Remington vs Savage Throat Length

Discussion in 'Reloading' started by scsims, Jul 8, 2012.

  1. scsims

    scsims Well-Known Member

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    I'm working up a load for my sons new Savage 10 308. I have never reloaded for a Savage before. I reload for Remington 700s, and my 308 the bullet is set much further out to get near the lands compared to the Savage.

    COL
    Savage
    Touching Lands = 2.675"
    Pushed into Lands = 2.791"

    Remington
    Touching Lands = 2.942"

    Is this normal?

    I may just me used to Remingtons, seems that I have to seat the bullets out pretty far on most of them,
     
  2. Ridgerunner665

    Ridgerunner665 Well-Known Member

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    Normal...all Remingtons have throats like a giraffe.
     

  3. D.ID

    D.ID Well-Known Member

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    +1 My experience echos that statement.
     
  4. Trickymissfit

    Trickymissfit Well-Known Member

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    yes it is about right
    gary
     
  5. Trickymissfit

    Trickymissfit Well-Known Member

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    compairing a couple 22-250's to a remington 22-250 showed a .070" difference! .223's are also similar.
    gary
     
  6. rscott5028

    rscott5028 Well-Known Member

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    I don't really understand that statement...
    2.791 - .2.675 = .116" doesn't make sense.

    After about .010" jam, you're just seating the bullet deeper as you close the bolt.

    -- richard
     
  7. scsims

    scsims Well-Known Member

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    I'm using a stoney point AOL tool to get the AOL of the cartridge. When I push the bullet in to were it stops I get the first measurement 2.675 and If I firmly push on the plunger of the tool the bullet will go a little further and I get 2.791.

    This is one of the reasons I asked the question because I wasn't sure. With my Remingtons I don't see the same results. I get about the .010" difference from when the bullet just stops to where I firmly push on the plunger.
     
  8. Greyfox

    Greyfox Well-Known Member

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    Same experience with me. Even the Milspecs are way out there compared to the Savages.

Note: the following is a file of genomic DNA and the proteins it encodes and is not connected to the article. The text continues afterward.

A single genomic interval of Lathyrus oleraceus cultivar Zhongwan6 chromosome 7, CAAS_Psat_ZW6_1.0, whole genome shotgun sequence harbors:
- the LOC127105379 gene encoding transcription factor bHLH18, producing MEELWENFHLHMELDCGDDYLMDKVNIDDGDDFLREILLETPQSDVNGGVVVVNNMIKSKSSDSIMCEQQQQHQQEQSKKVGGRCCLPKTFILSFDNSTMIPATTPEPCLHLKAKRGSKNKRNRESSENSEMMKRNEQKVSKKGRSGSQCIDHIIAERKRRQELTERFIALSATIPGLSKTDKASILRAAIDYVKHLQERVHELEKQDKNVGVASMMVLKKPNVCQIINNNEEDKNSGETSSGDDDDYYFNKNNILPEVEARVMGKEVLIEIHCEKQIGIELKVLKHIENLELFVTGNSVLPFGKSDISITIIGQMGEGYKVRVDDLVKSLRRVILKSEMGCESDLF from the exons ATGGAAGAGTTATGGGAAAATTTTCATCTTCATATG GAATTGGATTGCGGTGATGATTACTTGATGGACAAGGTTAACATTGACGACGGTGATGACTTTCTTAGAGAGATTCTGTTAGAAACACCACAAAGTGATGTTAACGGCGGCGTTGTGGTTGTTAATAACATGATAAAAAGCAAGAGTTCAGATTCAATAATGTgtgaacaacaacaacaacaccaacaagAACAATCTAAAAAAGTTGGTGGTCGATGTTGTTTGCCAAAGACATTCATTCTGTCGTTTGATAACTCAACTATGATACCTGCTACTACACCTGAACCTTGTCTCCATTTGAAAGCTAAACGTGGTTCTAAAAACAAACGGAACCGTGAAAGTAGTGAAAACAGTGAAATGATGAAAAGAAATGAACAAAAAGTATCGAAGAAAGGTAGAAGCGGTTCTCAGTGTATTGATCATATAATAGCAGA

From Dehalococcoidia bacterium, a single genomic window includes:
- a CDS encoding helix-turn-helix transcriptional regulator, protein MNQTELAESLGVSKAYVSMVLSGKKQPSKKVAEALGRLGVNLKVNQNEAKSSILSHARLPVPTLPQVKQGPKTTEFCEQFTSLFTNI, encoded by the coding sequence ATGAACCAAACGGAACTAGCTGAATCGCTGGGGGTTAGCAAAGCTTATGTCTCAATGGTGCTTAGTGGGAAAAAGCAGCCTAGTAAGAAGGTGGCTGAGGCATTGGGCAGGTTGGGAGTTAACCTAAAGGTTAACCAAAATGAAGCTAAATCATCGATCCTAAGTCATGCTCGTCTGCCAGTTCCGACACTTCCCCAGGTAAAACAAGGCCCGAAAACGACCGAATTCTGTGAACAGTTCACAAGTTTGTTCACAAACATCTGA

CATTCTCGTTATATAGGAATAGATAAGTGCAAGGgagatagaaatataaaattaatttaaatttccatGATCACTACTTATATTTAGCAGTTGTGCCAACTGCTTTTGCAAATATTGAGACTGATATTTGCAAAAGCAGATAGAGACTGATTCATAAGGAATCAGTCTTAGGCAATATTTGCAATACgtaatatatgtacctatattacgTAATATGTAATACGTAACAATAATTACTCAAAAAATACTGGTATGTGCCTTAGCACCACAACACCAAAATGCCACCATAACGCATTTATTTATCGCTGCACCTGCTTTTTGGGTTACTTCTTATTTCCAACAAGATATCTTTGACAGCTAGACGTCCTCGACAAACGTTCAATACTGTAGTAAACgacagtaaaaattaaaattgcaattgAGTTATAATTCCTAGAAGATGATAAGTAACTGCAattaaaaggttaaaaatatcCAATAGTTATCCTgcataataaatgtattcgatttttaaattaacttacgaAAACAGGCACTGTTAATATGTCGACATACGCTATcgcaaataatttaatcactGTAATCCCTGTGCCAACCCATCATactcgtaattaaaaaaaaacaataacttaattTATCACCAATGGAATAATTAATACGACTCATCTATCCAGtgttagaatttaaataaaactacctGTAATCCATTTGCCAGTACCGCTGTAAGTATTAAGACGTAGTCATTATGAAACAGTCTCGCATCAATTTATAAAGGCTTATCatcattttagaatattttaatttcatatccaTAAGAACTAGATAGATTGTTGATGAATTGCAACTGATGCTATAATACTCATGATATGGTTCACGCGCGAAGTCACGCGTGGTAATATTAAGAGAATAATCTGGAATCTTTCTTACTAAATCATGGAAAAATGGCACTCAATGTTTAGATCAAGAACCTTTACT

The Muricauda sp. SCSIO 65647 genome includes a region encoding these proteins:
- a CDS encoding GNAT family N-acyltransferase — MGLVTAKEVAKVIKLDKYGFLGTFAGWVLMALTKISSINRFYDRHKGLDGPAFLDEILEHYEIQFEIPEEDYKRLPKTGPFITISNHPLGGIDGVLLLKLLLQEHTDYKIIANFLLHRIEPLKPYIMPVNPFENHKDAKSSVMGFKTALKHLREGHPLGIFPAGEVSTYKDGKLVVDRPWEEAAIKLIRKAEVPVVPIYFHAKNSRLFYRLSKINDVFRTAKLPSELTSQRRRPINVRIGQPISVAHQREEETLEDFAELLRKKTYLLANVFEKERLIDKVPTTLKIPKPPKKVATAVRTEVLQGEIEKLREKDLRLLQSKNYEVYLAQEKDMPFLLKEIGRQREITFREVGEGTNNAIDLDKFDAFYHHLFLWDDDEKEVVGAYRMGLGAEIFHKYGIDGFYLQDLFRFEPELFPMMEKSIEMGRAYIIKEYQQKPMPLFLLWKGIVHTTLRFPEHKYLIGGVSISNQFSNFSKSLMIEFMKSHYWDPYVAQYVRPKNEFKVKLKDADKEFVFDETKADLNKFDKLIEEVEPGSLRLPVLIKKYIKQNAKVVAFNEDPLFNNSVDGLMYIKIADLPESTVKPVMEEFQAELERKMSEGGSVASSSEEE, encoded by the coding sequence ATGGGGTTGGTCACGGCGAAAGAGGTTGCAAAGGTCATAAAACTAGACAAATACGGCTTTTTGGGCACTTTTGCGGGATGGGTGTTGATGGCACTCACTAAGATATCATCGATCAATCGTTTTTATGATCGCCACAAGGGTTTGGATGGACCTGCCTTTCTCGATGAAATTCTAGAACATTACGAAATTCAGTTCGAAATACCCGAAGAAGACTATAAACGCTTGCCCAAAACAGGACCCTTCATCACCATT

9. rscott5028

    rscott5028 Well-Known Member

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    You have to push a little on the plunger to get the bullet engaged.

    If there's a .116" difference, then the bullet will come out seriously and visibly engraved by the rifling. If it's barely scored, then the latter is probably the more accurate reading and I'm not sure what the initial resistance is unless using TTSX's with relief areas cut into the bullet shank.

    -- richard
     
  10. scsims

    scsims Well-Known Member

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    OK, so should I press firmly on the plunger to get the most accurate reading of where the lands begin? To where the bullet stays in the rifle after removing the tool?
     
  11. rscott5028

    rscott5028 Well-Known Member

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    That depends.

    If you're engraving the jacket from the pressure, then don't push so hard.

    If it still doesn't feel right, try to get your chamber bore scoped to see what's going on. Savage and others do have tooling issues from time to time. I've heard of some where the chamber was cut off center from the bore. Obviously, those don't shoot very straight. So if it shoots well, it's probably not a concern.

    If that doesn't seem to be an issue or concern, and if you're not engraving the jacket with the "firm" pushing, then I'd use that as my point of reference.

    In the end, it doesn't matter what the measurement is since it's simply a point of reference.

    What I think is important...
    - drop your charge back and work up whenever you go from jump to jam
    - the ideal amount of jump/jam can be different from one rifle to the next
    - jamming bullets in a hunting rifle will ruin your day if you open the bolt on a loaded round and pull the bullet out spilling powder into your chamber/magazine
    - will the loaded rounds fit and cycle from your magazine
    - are you getting the desired accuracy

    Hope this helps.
    -- richard
     
  12. rscott5028

    rscott5028 Well-Known Member

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    The rifling usually grabs my bullet when using my Hornady OAL gauge. But, I don't press so hard that it scores the jacket noticably.

    -- richard
     
  13. scsims

    scsims Well-Known Member

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    Thanks it does help. I don't think I'm getting engraving on the bullet more of rub marks when I push it in firmly.

    Thanks for all the help.